Christopher Day, an architect specializing in green buildings, says creating healing space involves challenges such as understanding the difference between being cured, which is purely physical, and being healed, which integrates the physical, emotional and spiritual aspects of life. Day, author of two books on the topic, Places of the Soul and Spirit & Place, explains that these challenges mean a healing environment must be explored at multiple levels, including its impact on the physical body, life energy, moods and feelings, and spirit.
Each level can affect the others, he adds, giving as an example chronic pain, a physical problem that can also cause depression and loss of energy. Also, how the senses are affected in an environment greatly affects every level, he says.
“The living world is mobile,” Day says. “Things are always changing, growing, evolving, dying, moving; forms are curved and mobile and substance transforms — like lettuce into slug or a mouse into cat food.”
So no wonder, he explains, that a day among hard, glossy-surfaced materials and in rectangular buildings and spaces with unchanging light and mechanical background noise leaves us exhausted.
“In contrast, curvilinear shapes and materials that show their living history (like wood grain), vegetation and moving water invigorate us because living movement works into our soul. An hour watching lazily curling breakers or spiraling stream currents washes stress out of us,” Day says.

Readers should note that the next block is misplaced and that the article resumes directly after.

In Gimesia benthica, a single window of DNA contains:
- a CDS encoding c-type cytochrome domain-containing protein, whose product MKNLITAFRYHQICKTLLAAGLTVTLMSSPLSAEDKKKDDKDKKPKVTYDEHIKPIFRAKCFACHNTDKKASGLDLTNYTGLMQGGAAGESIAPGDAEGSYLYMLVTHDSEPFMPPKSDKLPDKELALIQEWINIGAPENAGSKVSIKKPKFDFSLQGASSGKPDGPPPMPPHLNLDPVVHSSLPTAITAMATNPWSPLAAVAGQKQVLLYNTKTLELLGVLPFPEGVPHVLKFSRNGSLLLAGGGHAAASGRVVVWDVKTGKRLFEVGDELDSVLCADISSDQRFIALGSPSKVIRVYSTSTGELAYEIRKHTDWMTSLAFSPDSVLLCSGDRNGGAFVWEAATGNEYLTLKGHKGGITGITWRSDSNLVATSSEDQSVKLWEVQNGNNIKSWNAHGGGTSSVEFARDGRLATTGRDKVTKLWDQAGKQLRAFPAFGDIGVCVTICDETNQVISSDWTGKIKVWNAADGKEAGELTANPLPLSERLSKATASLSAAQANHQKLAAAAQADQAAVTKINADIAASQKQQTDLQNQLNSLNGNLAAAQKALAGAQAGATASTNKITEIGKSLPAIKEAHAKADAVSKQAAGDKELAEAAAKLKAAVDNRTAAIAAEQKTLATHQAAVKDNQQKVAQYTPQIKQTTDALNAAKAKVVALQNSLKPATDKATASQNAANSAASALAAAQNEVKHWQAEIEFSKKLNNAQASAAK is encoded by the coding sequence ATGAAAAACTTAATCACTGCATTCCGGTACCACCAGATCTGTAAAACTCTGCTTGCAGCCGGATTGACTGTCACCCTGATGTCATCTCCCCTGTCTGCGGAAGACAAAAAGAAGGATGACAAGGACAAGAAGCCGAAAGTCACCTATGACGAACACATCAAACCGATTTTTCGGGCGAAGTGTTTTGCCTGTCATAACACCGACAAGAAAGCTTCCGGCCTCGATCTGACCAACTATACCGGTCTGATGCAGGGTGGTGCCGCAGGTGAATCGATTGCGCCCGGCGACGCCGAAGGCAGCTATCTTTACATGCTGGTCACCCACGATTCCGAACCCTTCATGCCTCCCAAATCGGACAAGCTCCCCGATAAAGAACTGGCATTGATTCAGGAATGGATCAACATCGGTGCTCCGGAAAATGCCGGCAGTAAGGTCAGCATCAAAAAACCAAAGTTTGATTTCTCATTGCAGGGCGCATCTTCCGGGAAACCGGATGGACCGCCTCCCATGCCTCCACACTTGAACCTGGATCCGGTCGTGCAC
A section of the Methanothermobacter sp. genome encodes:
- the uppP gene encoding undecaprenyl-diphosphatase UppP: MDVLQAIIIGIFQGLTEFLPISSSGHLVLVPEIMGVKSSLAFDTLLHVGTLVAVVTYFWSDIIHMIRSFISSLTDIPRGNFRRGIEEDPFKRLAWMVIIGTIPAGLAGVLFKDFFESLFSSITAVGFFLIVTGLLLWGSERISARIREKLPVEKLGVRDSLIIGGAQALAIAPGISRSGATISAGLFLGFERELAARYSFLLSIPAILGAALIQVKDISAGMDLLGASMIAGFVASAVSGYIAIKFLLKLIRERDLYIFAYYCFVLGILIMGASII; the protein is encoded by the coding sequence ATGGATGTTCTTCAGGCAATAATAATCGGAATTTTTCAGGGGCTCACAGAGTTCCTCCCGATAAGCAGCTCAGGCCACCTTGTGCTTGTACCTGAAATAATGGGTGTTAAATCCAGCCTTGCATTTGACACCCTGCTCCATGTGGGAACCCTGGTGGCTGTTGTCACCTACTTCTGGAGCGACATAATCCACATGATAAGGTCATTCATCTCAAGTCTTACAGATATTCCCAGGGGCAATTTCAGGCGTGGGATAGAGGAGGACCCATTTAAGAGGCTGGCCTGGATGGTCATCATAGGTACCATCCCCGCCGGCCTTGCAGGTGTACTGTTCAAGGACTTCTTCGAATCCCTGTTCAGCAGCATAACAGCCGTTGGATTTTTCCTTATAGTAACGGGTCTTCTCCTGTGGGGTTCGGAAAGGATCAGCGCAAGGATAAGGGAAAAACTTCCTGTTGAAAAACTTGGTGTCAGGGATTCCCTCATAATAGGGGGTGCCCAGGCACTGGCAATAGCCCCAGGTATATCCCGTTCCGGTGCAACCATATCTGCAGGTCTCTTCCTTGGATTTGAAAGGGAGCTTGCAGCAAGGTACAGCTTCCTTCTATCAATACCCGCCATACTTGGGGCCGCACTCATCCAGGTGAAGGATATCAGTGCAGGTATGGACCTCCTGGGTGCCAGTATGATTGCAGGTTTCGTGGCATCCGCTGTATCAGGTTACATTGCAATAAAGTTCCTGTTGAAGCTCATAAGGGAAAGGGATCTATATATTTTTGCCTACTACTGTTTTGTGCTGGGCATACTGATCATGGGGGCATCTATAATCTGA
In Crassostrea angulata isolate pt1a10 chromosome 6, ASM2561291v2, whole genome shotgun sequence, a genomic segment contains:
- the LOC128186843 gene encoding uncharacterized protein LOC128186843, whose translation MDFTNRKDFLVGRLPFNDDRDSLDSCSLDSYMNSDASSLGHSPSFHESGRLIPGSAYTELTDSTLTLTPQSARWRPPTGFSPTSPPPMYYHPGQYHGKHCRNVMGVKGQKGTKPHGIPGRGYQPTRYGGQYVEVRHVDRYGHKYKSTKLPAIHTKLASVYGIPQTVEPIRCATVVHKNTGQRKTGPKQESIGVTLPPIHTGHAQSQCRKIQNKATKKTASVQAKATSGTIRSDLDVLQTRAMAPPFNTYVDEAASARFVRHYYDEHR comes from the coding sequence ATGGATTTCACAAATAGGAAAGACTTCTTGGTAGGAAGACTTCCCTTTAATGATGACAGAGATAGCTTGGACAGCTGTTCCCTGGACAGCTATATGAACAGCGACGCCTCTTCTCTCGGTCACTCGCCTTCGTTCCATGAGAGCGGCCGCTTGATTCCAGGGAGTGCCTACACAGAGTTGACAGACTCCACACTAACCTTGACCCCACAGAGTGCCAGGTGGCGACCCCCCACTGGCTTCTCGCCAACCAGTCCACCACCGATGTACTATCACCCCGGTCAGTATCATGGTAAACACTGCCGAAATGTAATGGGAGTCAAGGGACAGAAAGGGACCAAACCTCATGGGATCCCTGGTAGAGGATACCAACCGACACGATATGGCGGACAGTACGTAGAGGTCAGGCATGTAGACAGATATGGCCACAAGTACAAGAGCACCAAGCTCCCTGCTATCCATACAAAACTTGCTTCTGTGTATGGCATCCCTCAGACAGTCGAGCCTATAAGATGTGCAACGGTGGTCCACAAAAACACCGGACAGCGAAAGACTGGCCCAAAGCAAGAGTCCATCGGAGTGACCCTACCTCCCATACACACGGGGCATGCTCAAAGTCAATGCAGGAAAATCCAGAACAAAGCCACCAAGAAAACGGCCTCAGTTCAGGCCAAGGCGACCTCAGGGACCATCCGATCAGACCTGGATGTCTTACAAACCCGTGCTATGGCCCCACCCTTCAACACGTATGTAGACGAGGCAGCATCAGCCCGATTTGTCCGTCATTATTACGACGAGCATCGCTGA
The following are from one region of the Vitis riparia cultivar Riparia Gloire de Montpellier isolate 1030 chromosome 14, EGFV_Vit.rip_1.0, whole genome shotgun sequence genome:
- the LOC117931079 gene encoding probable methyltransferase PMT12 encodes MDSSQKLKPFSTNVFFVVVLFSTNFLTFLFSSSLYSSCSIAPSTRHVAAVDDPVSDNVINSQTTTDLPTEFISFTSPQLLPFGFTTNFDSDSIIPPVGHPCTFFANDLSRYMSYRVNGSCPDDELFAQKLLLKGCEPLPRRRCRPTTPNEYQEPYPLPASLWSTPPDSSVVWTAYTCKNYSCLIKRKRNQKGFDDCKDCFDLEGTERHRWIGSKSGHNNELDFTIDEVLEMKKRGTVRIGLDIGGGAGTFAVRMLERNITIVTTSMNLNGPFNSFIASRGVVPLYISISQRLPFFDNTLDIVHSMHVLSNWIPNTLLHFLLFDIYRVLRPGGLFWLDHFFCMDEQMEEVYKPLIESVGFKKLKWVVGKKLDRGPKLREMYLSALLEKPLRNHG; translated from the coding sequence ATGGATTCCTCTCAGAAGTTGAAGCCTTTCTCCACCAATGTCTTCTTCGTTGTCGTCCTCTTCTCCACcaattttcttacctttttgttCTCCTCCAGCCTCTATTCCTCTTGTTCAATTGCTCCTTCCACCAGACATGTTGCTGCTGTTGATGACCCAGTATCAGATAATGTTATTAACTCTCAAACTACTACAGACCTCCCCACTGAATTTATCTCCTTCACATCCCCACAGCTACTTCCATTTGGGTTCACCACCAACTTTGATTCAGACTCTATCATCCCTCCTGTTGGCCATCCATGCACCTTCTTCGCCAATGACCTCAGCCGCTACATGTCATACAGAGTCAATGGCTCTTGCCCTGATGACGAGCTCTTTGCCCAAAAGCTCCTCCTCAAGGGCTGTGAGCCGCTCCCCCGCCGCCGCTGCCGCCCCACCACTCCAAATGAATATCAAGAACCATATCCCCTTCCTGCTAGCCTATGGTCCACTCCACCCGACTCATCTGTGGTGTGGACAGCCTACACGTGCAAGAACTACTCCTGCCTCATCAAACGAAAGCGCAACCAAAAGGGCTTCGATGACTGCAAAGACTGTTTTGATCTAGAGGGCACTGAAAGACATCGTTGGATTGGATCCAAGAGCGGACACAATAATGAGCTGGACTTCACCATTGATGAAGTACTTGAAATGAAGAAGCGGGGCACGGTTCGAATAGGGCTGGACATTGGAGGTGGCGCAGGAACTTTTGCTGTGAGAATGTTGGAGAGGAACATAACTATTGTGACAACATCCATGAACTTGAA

Light, noise and color each affect the environment and can impact the body in ways both positive and negative. With research showing that “bursts” of sound and light disrupt sleep more than constant sound and light, the neighbor’s barking dog and motion detector light may not only be a nuisance but also may be preventing the deepest sleep that restores and renews. Disrupted sleep results in sleep deprivation and affects circadian rhythms, the body’s reaction to the cycle of day and night.
The sleep/wake cycle is driven in part by the body’s production of serotonin, a brain chemical that also plays a role in feelings of confidence, self-esteem and depression. Being awakened abruptly, or even being dragged from the deep sleep known as rapid eye movement (REM) sleep, can leave a person sleep-deprived. Numerous studies attest to the damage from sleep deprivation, including the “2005 Sleep in America” report from the National Sleep Foundation. That report noted that sleep deprivation affects mood, performance and alertness, the latter of which translates into more accidents.
In addition to their impact on restful sleep, light and sound have been well-documented as important in stress reduction and healing. One article examining the needs of critical care patients identified light and sound as the most “noxious” stimuli following surgery.